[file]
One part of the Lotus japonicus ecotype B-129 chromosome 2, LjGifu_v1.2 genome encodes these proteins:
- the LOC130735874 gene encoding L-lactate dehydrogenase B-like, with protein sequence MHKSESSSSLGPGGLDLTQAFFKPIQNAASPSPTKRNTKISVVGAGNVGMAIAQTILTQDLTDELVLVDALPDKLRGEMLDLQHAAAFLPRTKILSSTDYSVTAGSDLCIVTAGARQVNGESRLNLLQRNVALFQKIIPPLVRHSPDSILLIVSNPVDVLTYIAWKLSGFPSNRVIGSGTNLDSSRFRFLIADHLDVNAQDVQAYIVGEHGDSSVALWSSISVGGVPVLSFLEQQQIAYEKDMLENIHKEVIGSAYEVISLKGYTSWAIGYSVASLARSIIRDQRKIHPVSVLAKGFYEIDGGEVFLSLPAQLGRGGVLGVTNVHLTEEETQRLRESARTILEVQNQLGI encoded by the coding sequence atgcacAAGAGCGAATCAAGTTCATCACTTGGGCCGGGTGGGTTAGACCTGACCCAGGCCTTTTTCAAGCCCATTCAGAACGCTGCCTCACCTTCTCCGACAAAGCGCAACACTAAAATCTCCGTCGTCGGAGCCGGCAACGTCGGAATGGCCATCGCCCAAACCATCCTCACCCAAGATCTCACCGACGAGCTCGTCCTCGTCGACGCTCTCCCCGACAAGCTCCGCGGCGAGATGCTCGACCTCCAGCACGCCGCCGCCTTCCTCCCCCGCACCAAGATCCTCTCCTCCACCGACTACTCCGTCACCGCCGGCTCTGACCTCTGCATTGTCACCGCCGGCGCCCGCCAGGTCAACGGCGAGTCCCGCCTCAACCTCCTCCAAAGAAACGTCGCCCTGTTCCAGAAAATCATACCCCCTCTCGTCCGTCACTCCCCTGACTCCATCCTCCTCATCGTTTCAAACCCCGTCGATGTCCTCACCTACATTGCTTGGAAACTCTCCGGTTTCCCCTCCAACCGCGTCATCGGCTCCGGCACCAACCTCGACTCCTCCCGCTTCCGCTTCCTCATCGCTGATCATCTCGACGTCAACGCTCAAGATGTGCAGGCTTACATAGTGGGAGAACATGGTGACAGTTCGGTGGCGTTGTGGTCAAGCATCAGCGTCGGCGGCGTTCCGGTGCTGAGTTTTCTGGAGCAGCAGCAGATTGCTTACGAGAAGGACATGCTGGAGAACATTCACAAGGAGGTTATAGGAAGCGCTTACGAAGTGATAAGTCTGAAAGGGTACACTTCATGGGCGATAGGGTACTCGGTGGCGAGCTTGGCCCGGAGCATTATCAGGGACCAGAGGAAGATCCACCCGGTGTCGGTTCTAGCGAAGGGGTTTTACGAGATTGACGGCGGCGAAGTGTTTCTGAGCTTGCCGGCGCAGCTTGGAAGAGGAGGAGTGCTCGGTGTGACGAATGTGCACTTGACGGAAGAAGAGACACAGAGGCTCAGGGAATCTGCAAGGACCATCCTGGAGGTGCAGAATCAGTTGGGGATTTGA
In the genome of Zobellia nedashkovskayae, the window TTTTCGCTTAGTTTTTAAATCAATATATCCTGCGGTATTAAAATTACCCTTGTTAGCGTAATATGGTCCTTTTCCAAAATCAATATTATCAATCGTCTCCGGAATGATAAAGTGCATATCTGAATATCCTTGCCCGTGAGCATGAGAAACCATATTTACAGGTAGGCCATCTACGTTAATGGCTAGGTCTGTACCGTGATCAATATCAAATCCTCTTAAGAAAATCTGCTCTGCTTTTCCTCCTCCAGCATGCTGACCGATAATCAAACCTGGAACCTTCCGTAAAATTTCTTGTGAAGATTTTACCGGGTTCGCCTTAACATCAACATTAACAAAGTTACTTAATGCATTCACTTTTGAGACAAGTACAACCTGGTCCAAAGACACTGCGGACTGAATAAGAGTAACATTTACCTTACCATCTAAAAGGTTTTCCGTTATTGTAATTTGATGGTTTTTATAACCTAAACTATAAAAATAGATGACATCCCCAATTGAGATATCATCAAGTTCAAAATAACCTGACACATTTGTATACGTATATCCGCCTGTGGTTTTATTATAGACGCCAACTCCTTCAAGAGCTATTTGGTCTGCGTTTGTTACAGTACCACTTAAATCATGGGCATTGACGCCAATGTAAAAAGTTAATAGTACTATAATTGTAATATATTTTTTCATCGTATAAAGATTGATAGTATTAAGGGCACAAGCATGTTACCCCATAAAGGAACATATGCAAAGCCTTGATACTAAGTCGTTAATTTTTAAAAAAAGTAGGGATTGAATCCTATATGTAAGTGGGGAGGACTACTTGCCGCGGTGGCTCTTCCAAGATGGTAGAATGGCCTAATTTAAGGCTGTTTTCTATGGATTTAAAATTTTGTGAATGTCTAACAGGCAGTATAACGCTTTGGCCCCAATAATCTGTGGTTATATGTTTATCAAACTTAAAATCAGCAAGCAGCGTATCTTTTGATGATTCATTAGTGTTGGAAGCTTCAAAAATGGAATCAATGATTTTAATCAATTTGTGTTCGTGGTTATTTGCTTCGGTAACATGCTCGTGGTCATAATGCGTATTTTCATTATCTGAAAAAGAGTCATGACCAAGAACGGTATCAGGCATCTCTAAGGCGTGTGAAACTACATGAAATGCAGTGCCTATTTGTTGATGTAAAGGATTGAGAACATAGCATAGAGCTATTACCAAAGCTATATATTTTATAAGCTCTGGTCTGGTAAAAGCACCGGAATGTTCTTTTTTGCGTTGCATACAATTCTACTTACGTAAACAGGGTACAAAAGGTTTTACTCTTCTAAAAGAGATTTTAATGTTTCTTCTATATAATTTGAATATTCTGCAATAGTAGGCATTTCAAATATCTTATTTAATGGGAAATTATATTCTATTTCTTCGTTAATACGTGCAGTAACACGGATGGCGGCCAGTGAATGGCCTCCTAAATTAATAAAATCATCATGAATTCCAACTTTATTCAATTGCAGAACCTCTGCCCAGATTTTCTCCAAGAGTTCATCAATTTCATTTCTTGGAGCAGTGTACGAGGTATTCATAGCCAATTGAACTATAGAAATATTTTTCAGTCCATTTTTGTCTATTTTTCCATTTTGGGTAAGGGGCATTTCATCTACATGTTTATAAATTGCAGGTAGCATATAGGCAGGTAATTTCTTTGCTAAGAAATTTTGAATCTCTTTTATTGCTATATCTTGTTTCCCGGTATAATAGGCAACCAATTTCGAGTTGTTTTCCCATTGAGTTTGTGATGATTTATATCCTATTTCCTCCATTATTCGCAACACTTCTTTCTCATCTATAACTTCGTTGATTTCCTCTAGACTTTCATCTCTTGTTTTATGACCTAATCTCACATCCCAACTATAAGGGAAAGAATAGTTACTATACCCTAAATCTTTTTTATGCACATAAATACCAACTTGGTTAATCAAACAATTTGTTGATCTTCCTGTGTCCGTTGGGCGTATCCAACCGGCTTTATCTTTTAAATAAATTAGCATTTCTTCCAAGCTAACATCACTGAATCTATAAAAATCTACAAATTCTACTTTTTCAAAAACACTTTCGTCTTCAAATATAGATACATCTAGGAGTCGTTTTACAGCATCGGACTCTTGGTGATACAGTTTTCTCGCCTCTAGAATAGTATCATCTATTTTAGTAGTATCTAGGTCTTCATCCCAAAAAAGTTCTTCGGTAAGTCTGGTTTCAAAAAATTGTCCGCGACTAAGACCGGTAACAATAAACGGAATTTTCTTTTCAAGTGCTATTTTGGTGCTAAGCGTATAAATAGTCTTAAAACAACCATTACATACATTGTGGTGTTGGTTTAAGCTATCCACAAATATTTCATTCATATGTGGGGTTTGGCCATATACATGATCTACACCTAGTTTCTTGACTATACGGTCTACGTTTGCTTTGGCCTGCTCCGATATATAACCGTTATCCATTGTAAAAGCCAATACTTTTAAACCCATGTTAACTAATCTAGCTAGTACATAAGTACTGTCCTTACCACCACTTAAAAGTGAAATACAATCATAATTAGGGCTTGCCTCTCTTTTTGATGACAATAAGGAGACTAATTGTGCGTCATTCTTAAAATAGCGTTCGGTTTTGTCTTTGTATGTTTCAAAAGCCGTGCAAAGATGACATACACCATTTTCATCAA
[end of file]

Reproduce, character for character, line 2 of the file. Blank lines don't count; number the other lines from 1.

- the LOC130735874 gene encoding L-lactate dehydrogenase B-like, with protein sequence MHKSESSSSLGPGGLDLTQAFFKPIQNAASPSPTKRNTKISVVGAGNVGMAIAQTILTQDLTDELVLVDALPDKLRGEMLDLQHAAAFLPRTKILSSTDYSVTAGSDLCIVTAGARQVNGESRLNLLQRNVALFQKIIPPLVRHSPDSILLIVSNPVDVLTYIAWKLSGFPSNRVIGSGTNLDSSRFRFLIADHLDVNAQDVQAYIVGEHGDSSVALWSSISVGGVPVLSFLEQQQIAYEKDMLENIHKEVIGSAYEVISLKGYTSWAIGYSVASLARSIIRDQRKIHPVSVLAKGFYEIDGGEVFLSLPAQLGRGGVLGVTNVHLTEEETQRLRESARTILEVQNQLGI encoded by the coding sequence atgcacAAGAGCGAATCAAGTTCATCACTTGGGCCGGGTGGGTTAGACCTGACCCAGGCCTTTTTCAAGCCCATTCAGAACGCTGCCTCACCTTCTCCGACAAAGCGCAACACTAAAATCTCCGTCGTCGGAGCCGGCAACGTCGGAATGGCCATCGCCCAAACCATCCTCACCCAAGATCTCACCGACGAGCTCGTCCTCGTCGACGCTCTCCCCGACAAGCTCCGCGGCGAGATGCTCGACCTCCAGCACGCCGCCGCCTTCCTCCCCCGCACCAAGATCCTCTCCTCCACCGACTACTCCGTCACCGCCGGCTCTGACCTCTGCATTGTCACCGCCGGCGCCCGCCAGGTCAACGGCGAGTCCCGCCTCAACCTCCTCCAAAGAAACGTCGCCCTGTTCCAGAAAATCATACCCCCTCTCGTCCGTCACTCCCCTGACTCCATCCTCCTCATCGTTTCAAACCCCGTCGATGTCCTCACCTACATTGCTTGGAAACTCTCCGGTTTCCCCTCCAACCGCGTCATCGGCTCCGGCACCAACCTCGACTCCTCCCGCTTCCGCTTCCTCATCGCTGATCATCTCGACGTCAACGCTCAAGATGTGCAGGCTTACATAGTGGGAGAACATGGTGACAGTTCGGTGGCGTTGTGGTCAAGCATCAGCGTCGGCGGCGTTCCGGTGCTGAGTTTTCTGGAGCAGCAGCAGATTGCTTACGAGAAGGACATGCTGGAGAACATTCACAAGGAGGTTATAGGAAGCGCTTACGAAGTGATAAGTCTGAAAGGGTACACTTCATGGGCGATAGGGTACTCGGTGGCGAGCTTGGCCCGGAGCATTATCAGGGACCAGAGGAAGATCCACCCGGTGTCGGTTCTAGCGAAGGGGTTTTACGAGATTGACGGCGGCGAAGTGTTTCTGAGCTTGCCGGCGCAGCTTGGAAGAGGAGGAGTGCTCGGTGTGACGAATGTGCACTTGACGGAAGAAGAGACACAGAGGCTCAGGGAATCTGCAAGGACCATCCTGGAGGTGCAGAATCAGTTGGGGATTTGA